Robert Milby, of Florida, NY, has been reading his poetry in public since March, 1995. He has hosted 32 poetry readings series since Sept. 1995. Milby is the author of several chapbooks and books of poetry. He served as Orange County, NY Poet Laureate, 2017-2019.  www.robertmilbypoetry.com

Purple Flowering Grief by Brian Builta

Purple Flowering Grief 
We are so sad to hear about your loss,
the way it reminds us of the salt in the pie
and also because it’s Friday. Your husband
was a good man despite his dark pit.
That tranquilizer dart to the hindquarters,
cherished memories electrocuted
like Thomas Merton turning on a fan to dry off.
So many damp suicides to wade through.
How did we get here?
Thinking of you, your many mousetraps,
the derelict way you stare out the window
at all the sagging structures you used to know.
A glitch in the Godhead, love filched from clean hands,
the sprinklers ch-ch-ch all night
in the cricket sizzle as get well wishes
whirl in the wind. Your heart has sung
so many arias, so much music
wafting over mussels and candlelight
as the drawn back nature of the waiter’s hair
makes you want to draw back your defenses,
welcome the pain like a party favor,
a parting gift for so many bullseyes.
Brian Builta author photo
Brian Builta lives in Arlington, Texas, and works at Texas Wesleyan University in Fort Worth. His work has been recently published or is forthcoming in Jabberwock Review, Juke Joint Magazine, South Florida Poetry Journal, New Ohio Review and TriQuarterly.

Demeter’s Song by Danielle Page

Demeter’s Song 
give her flowers, mountains of gold
chrysanthemums, bold lilies of that
strange valley, braid her hair of orange
with honor and bestow a world of
our own making.
teach her the ways of outlandish
society and dip her into sun-springs
of questions, spin her tales of fish
in the sky, the kind that cherish rapt
gazes and wither contempt—
give her flowers and she will braid
them into a crown of plucked,
perishing stems, and fearless,
she will leap into the pit,
Danielle Page is a truth-teller, writer, and educator. She is currently a professional writing tutor at High Point University and delights in working one-on-one with students. When she’s not reading up on composition theory, she’s scribbling in her moleskine journal, hiking a mountainous trail, or entertaining newfangled ideas for her poetry. Her work has appeared or is forthcoming in The Whale Road Review, Calla Press, The Raven Review, Celestite Poetry, Teach. Write. and The Amethyst Review.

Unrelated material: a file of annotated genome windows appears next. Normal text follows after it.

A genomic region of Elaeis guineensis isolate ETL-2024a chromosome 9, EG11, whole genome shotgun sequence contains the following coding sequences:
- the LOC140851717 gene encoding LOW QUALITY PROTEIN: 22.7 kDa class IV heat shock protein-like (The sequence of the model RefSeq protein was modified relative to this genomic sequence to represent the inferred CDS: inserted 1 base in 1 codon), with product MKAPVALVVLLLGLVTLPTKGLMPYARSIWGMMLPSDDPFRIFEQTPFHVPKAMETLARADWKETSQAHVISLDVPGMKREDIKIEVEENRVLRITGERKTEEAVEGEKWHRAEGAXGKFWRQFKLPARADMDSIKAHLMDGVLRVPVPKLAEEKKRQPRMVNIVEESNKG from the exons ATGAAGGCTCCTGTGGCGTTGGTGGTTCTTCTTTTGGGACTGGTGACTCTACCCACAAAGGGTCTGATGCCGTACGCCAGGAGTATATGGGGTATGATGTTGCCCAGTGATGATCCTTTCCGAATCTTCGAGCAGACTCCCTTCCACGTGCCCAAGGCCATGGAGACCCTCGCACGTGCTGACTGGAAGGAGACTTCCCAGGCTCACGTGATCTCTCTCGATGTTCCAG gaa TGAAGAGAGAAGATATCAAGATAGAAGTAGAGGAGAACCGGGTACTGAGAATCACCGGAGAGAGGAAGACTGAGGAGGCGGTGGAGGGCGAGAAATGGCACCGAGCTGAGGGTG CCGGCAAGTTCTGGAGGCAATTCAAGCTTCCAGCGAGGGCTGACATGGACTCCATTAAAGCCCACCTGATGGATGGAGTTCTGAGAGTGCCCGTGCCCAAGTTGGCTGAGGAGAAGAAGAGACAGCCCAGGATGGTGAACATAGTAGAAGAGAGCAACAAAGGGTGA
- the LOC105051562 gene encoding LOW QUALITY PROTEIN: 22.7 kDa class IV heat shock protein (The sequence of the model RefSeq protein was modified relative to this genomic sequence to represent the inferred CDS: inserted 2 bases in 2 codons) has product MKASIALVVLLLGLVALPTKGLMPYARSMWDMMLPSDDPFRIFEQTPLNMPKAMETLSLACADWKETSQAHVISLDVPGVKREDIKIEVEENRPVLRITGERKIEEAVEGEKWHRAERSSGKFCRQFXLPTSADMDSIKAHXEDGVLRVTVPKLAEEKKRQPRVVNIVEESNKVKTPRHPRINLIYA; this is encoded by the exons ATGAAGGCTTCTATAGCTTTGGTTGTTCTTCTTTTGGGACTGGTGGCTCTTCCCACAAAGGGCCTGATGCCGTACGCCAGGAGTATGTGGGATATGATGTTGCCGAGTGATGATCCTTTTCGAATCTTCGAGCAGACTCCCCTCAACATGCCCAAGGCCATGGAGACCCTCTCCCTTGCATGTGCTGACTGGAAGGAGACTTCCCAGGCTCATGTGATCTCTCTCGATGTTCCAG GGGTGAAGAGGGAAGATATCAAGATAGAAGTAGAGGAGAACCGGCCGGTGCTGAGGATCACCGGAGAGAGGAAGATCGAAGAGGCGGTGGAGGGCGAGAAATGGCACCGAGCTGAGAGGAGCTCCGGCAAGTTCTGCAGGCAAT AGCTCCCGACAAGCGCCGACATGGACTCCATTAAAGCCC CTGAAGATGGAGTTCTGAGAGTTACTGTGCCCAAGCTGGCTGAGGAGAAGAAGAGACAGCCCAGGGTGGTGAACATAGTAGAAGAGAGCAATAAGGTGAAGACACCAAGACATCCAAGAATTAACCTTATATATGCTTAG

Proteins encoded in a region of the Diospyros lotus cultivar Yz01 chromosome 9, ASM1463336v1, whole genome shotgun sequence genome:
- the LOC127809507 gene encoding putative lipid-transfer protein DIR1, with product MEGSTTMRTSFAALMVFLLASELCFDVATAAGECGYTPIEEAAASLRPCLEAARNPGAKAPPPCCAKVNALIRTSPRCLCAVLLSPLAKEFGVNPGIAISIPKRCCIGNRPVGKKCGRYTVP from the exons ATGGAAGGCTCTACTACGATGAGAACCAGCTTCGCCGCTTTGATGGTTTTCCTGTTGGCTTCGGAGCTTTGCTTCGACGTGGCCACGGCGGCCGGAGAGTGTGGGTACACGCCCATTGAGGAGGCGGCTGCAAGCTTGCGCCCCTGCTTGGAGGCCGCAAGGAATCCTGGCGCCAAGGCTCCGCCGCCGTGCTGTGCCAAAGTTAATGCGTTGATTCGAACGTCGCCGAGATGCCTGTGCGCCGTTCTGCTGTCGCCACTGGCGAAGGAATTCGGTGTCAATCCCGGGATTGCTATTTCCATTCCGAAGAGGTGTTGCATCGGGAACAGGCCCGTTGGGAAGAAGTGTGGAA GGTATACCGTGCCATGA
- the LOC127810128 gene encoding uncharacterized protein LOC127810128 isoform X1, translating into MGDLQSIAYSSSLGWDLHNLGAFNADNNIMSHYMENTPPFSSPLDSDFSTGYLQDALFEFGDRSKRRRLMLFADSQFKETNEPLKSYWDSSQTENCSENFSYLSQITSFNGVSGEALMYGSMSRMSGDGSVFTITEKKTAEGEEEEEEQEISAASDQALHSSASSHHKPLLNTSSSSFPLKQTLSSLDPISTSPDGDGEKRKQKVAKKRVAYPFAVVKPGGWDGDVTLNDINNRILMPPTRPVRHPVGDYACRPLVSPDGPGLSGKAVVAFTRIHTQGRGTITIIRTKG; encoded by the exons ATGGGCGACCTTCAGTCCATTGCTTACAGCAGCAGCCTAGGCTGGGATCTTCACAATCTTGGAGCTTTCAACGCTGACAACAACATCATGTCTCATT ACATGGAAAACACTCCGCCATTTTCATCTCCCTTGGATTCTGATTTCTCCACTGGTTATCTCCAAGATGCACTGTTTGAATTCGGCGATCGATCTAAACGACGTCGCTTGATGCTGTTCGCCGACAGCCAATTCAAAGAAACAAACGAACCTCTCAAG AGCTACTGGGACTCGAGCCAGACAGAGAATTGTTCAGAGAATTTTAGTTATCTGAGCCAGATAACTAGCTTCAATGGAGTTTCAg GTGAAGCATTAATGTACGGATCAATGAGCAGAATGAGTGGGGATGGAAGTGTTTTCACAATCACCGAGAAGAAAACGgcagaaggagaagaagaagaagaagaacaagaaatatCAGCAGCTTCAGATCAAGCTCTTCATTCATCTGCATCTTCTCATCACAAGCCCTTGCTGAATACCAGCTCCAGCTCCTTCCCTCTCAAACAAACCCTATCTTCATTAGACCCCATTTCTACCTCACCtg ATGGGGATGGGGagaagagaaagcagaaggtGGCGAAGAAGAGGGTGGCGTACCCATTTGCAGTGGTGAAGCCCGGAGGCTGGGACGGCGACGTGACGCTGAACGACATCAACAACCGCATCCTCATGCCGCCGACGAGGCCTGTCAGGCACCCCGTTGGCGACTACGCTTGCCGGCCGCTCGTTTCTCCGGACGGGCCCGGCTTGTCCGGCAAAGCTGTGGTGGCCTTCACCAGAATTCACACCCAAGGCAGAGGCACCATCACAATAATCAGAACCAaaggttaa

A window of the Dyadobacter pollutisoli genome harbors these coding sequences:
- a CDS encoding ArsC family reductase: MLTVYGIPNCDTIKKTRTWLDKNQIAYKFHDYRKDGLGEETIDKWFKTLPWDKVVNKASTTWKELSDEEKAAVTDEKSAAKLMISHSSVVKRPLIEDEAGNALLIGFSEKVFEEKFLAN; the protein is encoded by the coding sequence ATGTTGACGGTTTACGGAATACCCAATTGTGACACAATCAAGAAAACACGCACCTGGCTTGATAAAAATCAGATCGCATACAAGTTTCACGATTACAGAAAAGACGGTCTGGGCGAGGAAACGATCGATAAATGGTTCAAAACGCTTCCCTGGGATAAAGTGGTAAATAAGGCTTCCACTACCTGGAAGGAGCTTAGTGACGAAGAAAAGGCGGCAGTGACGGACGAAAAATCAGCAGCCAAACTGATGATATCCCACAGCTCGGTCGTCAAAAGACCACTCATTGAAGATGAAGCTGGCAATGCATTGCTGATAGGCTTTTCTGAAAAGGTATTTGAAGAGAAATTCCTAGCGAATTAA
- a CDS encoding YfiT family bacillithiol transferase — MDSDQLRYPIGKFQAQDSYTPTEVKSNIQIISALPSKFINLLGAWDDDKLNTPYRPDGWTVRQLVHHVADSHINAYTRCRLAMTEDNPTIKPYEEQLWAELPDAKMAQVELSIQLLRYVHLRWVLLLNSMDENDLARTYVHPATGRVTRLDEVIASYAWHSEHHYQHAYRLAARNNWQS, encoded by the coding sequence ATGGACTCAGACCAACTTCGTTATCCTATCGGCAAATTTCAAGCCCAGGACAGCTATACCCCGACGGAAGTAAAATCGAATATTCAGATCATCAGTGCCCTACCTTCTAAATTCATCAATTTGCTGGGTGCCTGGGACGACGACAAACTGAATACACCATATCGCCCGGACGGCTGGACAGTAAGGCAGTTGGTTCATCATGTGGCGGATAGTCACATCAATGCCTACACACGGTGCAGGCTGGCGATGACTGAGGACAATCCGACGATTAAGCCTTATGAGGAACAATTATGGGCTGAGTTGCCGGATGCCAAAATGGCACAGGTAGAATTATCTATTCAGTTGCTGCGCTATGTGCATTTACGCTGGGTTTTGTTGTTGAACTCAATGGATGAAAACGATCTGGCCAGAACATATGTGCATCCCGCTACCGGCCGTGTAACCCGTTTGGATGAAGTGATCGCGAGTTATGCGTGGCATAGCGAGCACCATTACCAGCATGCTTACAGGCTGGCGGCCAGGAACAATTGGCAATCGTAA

They sit on the bridge by DS Maolalai

They sit on the bridge 
they sit on the bridge.
cluster as close
as the round bulbs of road-
swollen blackberries,
dusty with travel. drinking beer
and port wine and they smoke and eat
sandwiches over the water
which moves slow as they do,
a rolling black gruel into estuary.
sometimes a woman passes, and they
will say something – I know it is
threatening, but there’s no malice
there (though you would have to live
nearby to know that) any more
than there is when you reach
into brambles and hurt yourself,
picking a berry. the night
sets around them – it lays
like a dog at a table. they take it
as company, put out their hands.
occasionally, under the bridge,
there’s a swan kicking forward
in peaceful grey stateliness
or the floating crushed wreck
of a beercan.
DS Maolalai’s  poetry has been released in three collections, “Love is Breaking Plates in the Garden” (Encircle Press, 2016), “Sad Havoc Among the Birds” (Turas Press, 2019) and Noble Rot (Turas Press, 2022)

2:24 a.m. by Michael A. Griffith

2:24 a.m.
Train blurs going past
    2:24 on my radio’s green screen
night darkness except the cross-arms’
    red lights flashing
the sound  the strobe  the noise
    of   motion as I sit  still
warning bell clanging   still
    coming home from O’Keef’s
the noise thrumming   thunder over
    Hotel California — my head bobs in time
my head bobs in time my head bobs
                                    I see a face.
    There’s a small face  bright
bright  a flash as the long train passes   still passing
    the yellow cars maroon cars graffitied cars pass
    Eyes meet   he sees me  he sees
as the high note of the guitar solo rings
    to meet the wailing bell
Sees the truck now behind me   headlights
    glare in my rearview   engine loud as the train
train now done and the gate arms rise
    high-beams me and revs  engine heat like
monster’s breath    See
    the driver’s arm thrust  waving  long
shouts   horn blaring
    so I go
drive into the eyes
still there

Griffith Photo (1)Michael A. Griffith began writing poetry while recovering from a disability-causing injury. Three chapbooks: Bloodline (Soma Publishing), Exposed (Hidden Constellation Press), and New Paths to Eden (Kelsay Books). He lives near Princeton, NJ.




Where Mr. Penasky’s check went by Morgan Boyer

Where Mr. Penasky’s check went 
All of your missing rent checks
migrate to live on an island of lost
office documents. The moment
you slot them into the mailbox,
they grow plastic wings and flutter
out the dust-covered window of your
A/C-lacking flat above Mike’s Gyros Shop
where they have the $6.99 chicken
tender basket special on Wednesdays
So while you sit on a bar stool with deflated fluff,
like meth-addicted sheep, filling your veins with greasy
fried cholesterol since it’s all you can afford on a $10 an hour,
your missing rent check
is fighting a giant ground sloth
on a white-sanded beach
in the Bermuda Triangle.
Morgan Boyer is the author of The Serotonin Cradle (Finishing Line Press, 2018) and a graduate of Carlow University. Boyer has been featured in Kallisto Gaia Press, Thirty West Publishing House, Oyez Review, Pennsylvania English, and Voices from the Attic. Boyer is a neurodivergent bisexual woman who resides in Pittsburgh, PA.

Swallowtail by Gloria Monaghan

The blue butterfly emerges along the path in the dunes
low to the ground near Queen Anne’s lace:
polyxenes, swallowtail
whatever name you call her,
she is like the dust on your ankle in the heat of July.
An early slipper moon, Venus
each one present in the other’s view.
Years ago men wrote about the moon,
called her Cynthia, as if it were a woman so close to their heart
held in early autumn like the forever beat
of high summer when clothes fall away from the body
in some sort of sad departure.
An early green tiny worm made its way
into my home, and I opened the door and set it free.
Gloria Monaghan is a Professor at Wentworth University. She has published five books of poetry. Her poems have appeared in Alexandria Quarterly, NPR, Poem-a-Day, Nixes-Mate, Mom Egg Review, among others. She has been nominated twice for the Pushcart Prize and the Massachusetts Book Award. Her book False Spring was nominated for the Griffin Prize.